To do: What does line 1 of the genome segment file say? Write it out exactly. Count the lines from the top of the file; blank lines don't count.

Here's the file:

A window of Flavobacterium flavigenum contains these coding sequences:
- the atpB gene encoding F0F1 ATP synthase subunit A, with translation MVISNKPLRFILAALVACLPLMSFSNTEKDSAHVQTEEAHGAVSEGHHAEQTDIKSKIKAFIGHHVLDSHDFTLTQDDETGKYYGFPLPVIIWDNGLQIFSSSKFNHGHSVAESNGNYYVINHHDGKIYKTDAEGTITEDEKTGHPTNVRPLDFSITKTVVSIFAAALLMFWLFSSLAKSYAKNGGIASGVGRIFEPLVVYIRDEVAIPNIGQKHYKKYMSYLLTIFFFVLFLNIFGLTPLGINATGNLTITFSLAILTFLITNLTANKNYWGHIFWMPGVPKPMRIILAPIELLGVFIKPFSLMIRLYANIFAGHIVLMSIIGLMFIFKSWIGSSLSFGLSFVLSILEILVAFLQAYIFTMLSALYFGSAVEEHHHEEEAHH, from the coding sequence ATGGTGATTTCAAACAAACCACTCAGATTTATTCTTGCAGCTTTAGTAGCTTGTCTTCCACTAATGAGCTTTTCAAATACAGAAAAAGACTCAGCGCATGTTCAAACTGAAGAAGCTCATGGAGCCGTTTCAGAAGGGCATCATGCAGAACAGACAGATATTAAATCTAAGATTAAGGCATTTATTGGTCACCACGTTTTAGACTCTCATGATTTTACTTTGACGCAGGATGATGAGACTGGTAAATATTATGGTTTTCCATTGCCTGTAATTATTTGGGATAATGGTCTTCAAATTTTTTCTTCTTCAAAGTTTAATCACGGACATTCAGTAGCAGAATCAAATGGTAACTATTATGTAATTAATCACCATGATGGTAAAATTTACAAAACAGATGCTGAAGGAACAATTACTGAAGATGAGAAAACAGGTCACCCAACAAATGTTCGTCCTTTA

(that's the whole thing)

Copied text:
A window of Flavobacterium flavigenum contains these coding sequences: